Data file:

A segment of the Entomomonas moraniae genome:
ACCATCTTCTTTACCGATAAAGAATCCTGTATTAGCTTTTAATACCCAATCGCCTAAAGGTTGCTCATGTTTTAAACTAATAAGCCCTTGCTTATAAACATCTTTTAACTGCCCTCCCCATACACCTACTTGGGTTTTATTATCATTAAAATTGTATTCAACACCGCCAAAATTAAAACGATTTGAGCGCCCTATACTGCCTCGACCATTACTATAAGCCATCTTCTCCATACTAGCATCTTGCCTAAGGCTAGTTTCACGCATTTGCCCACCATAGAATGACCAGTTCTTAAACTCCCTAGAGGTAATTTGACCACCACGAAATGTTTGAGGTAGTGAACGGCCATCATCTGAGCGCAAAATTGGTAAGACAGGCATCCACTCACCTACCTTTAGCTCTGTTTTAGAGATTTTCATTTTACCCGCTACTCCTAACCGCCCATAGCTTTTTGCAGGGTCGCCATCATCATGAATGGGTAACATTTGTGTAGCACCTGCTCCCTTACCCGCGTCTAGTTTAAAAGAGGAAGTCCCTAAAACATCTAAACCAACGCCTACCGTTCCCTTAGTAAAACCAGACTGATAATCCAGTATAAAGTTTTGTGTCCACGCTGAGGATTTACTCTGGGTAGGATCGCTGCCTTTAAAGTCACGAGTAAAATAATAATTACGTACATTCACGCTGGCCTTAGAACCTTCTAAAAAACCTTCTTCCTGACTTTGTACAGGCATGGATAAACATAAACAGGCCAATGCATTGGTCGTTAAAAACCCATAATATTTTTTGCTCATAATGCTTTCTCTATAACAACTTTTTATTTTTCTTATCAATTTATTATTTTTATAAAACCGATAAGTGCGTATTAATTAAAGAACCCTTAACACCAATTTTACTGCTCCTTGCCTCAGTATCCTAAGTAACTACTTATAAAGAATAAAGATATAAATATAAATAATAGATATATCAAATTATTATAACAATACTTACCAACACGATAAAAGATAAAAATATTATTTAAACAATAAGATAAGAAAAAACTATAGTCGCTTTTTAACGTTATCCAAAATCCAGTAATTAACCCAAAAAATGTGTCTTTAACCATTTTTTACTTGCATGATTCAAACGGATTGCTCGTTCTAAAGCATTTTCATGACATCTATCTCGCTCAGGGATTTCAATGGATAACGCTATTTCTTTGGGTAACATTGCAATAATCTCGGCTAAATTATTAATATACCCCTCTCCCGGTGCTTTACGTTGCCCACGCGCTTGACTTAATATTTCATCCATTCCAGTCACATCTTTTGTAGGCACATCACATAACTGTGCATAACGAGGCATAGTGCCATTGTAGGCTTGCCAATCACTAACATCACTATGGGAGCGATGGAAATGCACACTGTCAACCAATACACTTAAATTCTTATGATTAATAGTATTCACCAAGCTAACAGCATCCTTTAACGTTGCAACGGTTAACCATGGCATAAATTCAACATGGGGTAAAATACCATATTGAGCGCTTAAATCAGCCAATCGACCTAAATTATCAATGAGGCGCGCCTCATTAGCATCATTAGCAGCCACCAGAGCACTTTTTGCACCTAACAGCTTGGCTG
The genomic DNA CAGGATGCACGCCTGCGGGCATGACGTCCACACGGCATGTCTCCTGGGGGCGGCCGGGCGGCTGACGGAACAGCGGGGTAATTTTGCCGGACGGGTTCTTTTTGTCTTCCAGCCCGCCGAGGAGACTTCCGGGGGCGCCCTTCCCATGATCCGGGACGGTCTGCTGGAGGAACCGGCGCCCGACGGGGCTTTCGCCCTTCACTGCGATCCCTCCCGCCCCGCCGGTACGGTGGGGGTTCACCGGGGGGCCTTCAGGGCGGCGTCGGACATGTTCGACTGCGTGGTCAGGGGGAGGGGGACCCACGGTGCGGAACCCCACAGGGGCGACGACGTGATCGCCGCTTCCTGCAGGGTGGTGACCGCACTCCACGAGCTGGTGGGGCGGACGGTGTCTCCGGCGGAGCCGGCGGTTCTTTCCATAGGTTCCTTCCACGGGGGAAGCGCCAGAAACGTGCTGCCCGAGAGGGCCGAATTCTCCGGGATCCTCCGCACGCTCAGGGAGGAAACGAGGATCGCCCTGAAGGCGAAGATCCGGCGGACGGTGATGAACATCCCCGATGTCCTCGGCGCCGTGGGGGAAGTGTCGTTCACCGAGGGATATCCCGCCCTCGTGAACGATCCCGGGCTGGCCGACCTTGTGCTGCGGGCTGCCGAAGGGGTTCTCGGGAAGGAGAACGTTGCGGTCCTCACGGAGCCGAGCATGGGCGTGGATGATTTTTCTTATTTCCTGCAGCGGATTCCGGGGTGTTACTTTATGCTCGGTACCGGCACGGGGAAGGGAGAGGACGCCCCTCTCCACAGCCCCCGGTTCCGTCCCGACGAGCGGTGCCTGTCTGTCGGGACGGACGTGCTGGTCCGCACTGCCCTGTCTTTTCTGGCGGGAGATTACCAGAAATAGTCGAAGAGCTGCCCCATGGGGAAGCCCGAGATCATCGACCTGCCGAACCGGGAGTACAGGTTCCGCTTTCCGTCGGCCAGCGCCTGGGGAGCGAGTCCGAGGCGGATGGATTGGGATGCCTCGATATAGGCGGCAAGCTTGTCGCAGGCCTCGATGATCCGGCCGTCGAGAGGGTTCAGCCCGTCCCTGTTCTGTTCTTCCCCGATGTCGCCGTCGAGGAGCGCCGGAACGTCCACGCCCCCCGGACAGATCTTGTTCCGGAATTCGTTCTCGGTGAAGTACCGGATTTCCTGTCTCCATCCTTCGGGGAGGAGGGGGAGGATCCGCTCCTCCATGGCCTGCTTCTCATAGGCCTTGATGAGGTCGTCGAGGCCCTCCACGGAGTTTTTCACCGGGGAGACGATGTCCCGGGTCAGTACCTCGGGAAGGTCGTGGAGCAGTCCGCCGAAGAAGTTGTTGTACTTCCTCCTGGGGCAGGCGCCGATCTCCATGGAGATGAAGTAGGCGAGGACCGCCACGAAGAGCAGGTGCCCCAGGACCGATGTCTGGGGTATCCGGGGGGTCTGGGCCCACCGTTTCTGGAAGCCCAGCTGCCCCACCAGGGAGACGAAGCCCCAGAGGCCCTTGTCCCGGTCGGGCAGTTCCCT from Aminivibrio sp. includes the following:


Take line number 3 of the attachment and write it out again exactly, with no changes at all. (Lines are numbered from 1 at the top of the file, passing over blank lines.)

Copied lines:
The genomic DNA CAGGATGCACGCCTGCGGGCATGACGTCCACACGGCATGTCTCCTGGGGGCGGCCGGGCGGCTGACGGAACAGCGGGGTAATTTTGCCGGACGGGTTCTTTTTGTCTTCCAGCCCGCCGAGGAGACTTCCGGGGGCGCCCTTCCCATGATCCGGGACGGTCTGCTGGAGGAACCGGCGCCCGACGGGGCTTTCGCCCTTCACTGCGATCCCTCCCGCCCCGCCGGTACGGTGGGGGTTCACCGGGGGGCCTTCAGGGCGGCGTCGGACATGTTCGACTGCGTGGTCAGGGGGAGGGGGACCCACGGTGCGGAACCCCACAGGGGCGACGACGTGATCGCCGCTTCCTGCAGGGTGGTGACCGCACTCCACGAGCTGGTGGGGCGGACGGTGTCTCCGGCGGAGCCGGCGGTTCTTTCCATAGGTTCCTTCCACGGGGGAAGCGCCAGAAACGTGCTGCCCGAGAGGGCCGAATTCTCCGGGATCCTCCGCACGCTCAGGGAGGAAACGAGGATCGCCCTGAAGGCGAAGATCCGGCGGACGGTGATGAACATCCCCGATGTCCTCGGCGCCGTGGGGGAAGTGTCGTTCACCGAGGGATATCCCGCCCTCGTGAACGATCCCGGGCTGGCCGACCTTGTGCTGCGGGCTGCCGAAGGGGTTCTCGGGAAGGAGAACGTTGCGGTCCTCACGGAGCCGAGCATGGGCGTGGATGATTTTTCTTATTTCCTGCAGCGGATTCCGGGGTGTTACTTTATGCTCGGTACCGGCACGGGGAAGGGAGAGGACGCCCCTCTCCACAGCCCCCGGTTCCGTCCCGACGAGCGGTGCCTGTCTGTCGGGACGGACGTGCTGGTCCGCACTGCCCTGTCTTTTCTGGCGGGAGATTACCAGAAATAGTCGAAGAGCTGCCCCATGGGGAAGCCCGAGATCATCGACCTGCCGAACCGGGAGTACAGGTTCCGCTTTCCGTCGGCCAGCGCCTGGGGAGCGAGTCCGAGGCGGATGGATTGGGATGCCTCGATATAGGCGGCAAGCTTGTCGCAGGCCTCGATGATCCGGCCGTCGAGAGGGTTCAGCCCGTCCCTGTTCTGTTCTTCCCCGATGTCGCCGTCGAGGAGCGCCGGAACGTCCACGCCCCCCGGACAGATCTTGTTCCGGAATTCGTTCTCGGTGAAGTACCGGATTTCCTGTCTCCATCCTTCGGGGAGGAGGGGGAGGATCCGCTCCTCCATGGCCTGCTTCTCATAGGCCTTGATGAGGTCGTCGAGGCCCTCCACGGAGTTTTTCACCGGGGAGACGATGTCCCGGGTCAGTACCTCGGGAAGGTCGTGGAGCAGTCCGCCGAAGAAGTTGTTGTACTTCCTCCTGGGGCAGGCGCCGATCTCCATGGAGATGAAGTAGGCGAGGACCGCCACGAAGAGCAGGTGCCCCAGGACCGATGTCTGGGGTATCCGGGGGGTCTGGGCCCACCGTTTCTGGAAGCCCAGCTGCCCCACCAGGGAGACGAAGCCCCAGAGGCCCTTGTCCCGGTCGGGCAGTTCCCT from Aminivibrio sp. includes the following: